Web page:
Mole Crabs

The mole crab or sand crab, Emerita analoga, is one of the unmistakable characters of our spring and summer beach. We can see both adults and their young. Its egg-shaped body is hydrodynamically sculptured for living in wave-pounded and shifting sands. An anomuran crab of the family Hippidae, mole crabs are gregarious and can bMole-crab1e found in shoals, washing in and out with the surf and the tide, sometimes becoming stranded on the beach. They are called mole crabs, of course, because they burrow, but only in wet sand. They can not dig in sand that is too dry or firmly packed. It has to have enough water to separate the grains and make the sand penatratable.

Mole crabs are herbivores, feeding on dinoflagellates and diatoms, and they feed when the waves recede. Using its legs, a crab will burrow backwards into the sand during an incoming wave. It head is pointed upward facing the surf, its stalked eyes and its small first antennae, which it uses as kind of a snorkel for respiration, projecting from the sand. When a wave goes out, it curls its large, feathery second antennae backward and uses them as nets to capture the phytoplankton. The food is scraped from the antennae by other specialized, brush-like appendages and delivered to the mouth.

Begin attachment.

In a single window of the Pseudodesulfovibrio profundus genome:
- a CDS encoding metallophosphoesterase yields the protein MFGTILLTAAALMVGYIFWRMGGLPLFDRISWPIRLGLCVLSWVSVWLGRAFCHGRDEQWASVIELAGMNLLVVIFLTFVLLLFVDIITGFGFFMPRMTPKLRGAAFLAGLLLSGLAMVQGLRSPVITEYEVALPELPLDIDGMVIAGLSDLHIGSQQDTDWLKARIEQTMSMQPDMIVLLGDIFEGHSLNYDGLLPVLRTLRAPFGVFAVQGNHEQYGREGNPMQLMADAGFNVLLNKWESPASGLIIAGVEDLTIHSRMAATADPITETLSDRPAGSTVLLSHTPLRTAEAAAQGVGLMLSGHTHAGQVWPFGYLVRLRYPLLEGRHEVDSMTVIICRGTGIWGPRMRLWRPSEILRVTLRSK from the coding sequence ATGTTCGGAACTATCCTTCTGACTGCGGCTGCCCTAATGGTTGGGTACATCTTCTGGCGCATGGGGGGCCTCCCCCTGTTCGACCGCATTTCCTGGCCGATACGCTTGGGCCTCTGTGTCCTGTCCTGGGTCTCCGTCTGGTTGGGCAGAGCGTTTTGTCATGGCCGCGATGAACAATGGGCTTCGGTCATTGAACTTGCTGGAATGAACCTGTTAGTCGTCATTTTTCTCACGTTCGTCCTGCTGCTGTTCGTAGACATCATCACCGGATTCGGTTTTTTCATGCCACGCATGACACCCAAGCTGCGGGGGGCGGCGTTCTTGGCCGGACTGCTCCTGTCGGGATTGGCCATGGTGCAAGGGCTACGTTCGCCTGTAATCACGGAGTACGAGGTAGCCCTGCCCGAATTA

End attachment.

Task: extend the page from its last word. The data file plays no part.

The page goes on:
Males, smaller than females, are often found higher up on the beach. In fact, larger individuals of both sexes like the deeper surf. A single female can carry more than 20,000 bright orange eggs. The free-swimming zoea larvae are pelagic for three to six months and can be transported long distances by ocean currents. Juveniles may wash Mole-crab2up in dense swarms onto beaches where they burrow just under the sand's surface, giving the beach a lumpy appearance. During May of 2005, the beach between Netarts and Oceanside, to the delight of seagulls, was invaded by massive numbers of juveniles, possibly hundreds of thousands or more per square meter. A small handful of sand would yield hundreds. Each individual was about five millimeters long (right). Very few juveniles reach adulthood. Most, when washed back out to sea, become food for other animals. Adults are also food for a variety of shorebirds, and they are a favorite food of surfperch. When I was a kid, I used mole crabs as bait when fishing for surfperch.

Text and photographs by Jim YoungMole-crab3
Oceanside, Oregon

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